Artist in Residency Grant - Round 1
ACHF Arts Access ACHF Arts Education ACHF Cultural Heritage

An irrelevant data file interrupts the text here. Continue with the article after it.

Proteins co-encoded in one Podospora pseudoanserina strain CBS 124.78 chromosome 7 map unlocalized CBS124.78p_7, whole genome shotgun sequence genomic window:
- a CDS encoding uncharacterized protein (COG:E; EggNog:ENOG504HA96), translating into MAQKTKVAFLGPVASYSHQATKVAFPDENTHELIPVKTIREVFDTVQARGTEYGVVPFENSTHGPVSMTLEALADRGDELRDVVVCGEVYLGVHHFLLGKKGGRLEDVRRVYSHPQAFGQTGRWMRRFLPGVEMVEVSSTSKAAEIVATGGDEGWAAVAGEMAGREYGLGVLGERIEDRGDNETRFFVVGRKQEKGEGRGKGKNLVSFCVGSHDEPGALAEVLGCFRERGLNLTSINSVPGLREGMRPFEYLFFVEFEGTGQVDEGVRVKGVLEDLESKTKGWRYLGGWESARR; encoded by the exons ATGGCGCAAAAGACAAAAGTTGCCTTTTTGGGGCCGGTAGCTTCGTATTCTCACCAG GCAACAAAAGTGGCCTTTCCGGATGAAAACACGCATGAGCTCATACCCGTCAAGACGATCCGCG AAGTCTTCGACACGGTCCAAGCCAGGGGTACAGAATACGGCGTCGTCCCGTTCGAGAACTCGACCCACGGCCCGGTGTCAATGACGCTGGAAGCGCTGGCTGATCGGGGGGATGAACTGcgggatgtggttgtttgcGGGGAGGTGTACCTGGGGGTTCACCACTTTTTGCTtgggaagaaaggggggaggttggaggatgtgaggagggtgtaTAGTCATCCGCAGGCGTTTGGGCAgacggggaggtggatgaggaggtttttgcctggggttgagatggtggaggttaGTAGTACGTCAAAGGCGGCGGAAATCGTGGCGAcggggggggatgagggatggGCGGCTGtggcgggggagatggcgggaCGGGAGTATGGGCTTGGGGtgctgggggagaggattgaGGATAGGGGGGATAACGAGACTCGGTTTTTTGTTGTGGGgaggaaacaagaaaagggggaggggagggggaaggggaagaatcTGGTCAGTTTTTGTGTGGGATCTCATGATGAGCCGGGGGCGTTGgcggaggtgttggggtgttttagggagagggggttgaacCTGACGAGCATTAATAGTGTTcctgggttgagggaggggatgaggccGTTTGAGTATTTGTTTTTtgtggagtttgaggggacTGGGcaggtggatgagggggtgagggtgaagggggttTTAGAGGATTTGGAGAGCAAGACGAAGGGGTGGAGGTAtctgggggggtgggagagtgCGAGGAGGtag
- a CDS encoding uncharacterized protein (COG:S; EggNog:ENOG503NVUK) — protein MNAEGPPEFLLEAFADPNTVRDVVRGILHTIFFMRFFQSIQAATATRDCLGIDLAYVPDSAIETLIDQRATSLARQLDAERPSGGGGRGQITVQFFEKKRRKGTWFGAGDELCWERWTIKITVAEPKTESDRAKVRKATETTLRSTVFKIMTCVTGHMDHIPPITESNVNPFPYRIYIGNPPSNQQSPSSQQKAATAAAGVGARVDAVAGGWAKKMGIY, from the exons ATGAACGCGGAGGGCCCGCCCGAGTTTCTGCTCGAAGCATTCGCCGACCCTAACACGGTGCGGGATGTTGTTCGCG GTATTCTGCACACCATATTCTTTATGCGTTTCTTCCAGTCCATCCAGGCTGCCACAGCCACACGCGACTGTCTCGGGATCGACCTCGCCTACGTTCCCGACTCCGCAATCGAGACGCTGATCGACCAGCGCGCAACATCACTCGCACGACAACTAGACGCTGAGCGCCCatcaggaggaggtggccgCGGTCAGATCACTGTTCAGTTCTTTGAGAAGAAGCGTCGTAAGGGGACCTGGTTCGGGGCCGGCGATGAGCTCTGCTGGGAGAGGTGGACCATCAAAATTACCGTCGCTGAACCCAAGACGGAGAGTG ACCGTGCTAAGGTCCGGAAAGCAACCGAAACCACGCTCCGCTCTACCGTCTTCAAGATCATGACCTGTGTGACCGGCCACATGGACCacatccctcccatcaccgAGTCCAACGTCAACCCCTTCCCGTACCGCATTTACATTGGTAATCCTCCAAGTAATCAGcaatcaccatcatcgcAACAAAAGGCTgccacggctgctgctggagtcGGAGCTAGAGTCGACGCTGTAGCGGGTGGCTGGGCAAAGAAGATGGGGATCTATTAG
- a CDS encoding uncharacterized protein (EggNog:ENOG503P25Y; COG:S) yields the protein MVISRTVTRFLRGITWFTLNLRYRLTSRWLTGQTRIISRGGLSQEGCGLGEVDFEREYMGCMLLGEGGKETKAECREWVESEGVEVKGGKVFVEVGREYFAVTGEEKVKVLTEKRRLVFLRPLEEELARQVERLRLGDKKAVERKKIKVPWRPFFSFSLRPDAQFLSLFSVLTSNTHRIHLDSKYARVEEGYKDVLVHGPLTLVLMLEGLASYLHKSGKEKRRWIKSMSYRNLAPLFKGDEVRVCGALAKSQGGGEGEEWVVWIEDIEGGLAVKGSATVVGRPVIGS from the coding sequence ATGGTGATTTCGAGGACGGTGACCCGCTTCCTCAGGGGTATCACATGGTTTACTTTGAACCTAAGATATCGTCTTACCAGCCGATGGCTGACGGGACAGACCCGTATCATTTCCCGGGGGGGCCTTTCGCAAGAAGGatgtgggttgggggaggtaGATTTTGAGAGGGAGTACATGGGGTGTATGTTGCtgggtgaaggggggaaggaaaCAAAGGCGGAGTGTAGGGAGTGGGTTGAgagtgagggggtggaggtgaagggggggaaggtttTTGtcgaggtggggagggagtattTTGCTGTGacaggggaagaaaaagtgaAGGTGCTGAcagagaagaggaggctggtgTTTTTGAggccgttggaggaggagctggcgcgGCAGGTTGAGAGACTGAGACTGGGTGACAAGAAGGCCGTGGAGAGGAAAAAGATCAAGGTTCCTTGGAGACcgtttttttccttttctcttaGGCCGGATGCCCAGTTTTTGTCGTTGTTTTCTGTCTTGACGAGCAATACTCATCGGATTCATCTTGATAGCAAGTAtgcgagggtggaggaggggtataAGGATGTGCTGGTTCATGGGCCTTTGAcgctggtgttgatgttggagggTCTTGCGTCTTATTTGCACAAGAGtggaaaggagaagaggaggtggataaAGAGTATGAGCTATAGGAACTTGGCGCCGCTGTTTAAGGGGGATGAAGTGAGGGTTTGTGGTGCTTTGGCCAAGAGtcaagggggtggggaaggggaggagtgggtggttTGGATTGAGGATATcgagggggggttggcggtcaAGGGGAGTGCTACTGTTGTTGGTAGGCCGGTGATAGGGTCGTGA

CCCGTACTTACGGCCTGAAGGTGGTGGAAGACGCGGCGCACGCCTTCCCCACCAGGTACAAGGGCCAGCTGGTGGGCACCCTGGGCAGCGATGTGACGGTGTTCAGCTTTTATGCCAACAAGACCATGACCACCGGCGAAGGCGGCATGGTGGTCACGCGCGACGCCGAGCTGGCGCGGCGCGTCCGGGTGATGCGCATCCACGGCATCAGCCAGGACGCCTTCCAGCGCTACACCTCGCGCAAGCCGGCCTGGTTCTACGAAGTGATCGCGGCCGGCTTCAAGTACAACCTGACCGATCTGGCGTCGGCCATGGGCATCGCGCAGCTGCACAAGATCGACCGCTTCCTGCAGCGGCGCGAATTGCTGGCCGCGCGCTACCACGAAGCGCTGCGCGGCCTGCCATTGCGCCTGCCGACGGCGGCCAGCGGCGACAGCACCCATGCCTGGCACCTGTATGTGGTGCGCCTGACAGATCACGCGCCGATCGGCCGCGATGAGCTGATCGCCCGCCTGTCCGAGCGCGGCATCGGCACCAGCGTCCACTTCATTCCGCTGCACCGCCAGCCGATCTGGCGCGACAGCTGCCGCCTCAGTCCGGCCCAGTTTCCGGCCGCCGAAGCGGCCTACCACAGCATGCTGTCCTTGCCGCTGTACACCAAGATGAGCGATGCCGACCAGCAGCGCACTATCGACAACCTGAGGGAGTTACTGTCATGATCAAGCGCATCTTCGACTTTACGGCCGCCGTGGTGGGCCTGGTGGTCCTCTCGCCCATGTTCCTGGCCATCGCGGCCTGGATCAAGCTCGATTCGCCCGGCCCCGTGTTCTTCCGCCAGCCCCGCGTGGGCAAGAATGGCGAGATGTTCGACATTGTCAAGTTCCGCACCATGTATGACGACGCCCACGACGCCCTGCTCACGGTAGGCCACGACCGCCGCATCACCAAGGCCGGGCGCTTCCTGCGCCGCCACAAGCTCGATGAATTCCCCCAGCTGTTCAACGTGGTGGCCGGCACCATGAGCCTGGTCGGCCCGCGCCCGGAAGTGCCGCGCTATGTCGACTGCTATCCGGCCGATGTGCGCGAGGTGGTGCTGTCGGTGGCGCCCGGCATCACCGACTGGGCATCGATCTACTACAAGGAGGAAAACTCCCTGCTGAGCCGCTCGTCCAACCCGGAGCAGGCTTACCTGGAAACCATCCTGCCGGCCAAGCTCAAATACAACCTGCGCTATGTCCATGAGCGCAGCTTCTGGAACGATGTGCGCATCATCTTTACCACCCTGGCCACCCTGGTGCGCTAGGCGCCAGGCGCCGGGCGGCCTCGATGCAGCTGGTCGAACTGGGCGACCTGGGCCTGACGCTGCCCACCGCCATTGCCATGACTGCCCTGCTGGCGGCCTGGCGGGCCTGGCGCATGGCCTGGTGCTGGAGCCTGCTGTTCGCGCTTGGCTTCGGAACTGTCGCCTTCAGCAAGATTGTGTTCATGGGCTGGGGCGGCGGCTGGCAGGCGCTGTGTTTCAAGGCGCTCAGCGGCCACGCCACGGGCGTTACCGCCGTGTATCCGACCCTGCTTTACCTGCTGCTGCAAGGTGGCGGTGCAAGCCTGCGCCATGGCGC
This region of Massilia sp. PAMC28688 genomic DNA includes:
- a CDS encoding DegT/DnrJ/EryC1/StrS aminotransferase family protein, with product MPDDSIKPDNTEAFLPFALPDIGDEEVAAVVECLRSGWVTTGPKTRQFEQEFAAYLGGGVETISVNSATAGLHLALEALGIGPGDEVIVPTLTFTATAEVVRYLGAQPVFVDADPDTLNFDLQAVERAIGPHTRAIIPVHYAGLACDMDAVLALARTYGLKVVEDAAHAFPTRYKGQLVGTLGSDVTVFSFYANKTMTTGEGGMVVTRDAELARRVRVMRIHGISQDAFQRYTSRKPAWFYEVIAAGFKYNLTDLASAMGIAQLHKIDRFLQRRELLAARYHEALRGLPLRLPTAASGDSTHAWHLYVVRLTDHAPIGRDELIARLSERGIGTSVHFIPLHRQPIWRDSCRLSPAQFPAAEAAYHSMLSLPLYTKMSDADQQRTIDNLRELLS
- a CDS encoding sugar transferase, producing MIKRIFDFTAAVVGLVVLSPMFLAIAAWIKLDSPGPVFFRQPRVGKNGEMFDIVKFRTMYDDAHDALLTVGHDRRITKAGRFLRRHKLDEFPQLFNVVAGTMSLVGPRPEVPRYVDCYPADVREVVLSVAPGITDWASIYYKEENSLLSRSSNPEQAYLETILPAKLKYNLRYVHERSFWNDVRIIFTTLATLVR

The Electricity of Poetry: 1. Expose students to performances of poetry written by the artist. 2. Engage them in voicing responses to the material. 3. Each student creates an ‘object writing’ poem. 4. Learn aspects of effective delivery with opportunities to share poems with peers. 5. Generate interest in joining the after-school Creativity Club led by the artist. “Folk Songs Are For Singing: 1. Expose students to live performances of American folk songs. 2. Engage them in voicing their responses to the material. 3. Teach students to sing 2 - 3 folk songs. 4. Students learn about the cultural/historical context of these songs. 5. Continue to generate interest in joining the after-school Creativity Club. After-school Creativity Club (Individual and small group mentoring.) 1. Students select one or more of the following goals: creating and performing works of poetry, fiction, essay, drama, and songwriting, with optional use of additional mixed media. 2. Learn techniques for activating creativity and warming up physically and vocally. 3. How to give and receive supportive feedback. 4. Apply tools of effective editing. 5. Acquire new performance skills.The artist will use Inquiry Questions in all settings to obtain feedback from students. Participation levels in exercises, assignments, and performances demonstrate a successful outcome. Teachers will be asked to share their observations about students in regards to reaching proposed outcomes. Students in the Creativity Club will write a short piece as a final project describing what they learned and accomplished.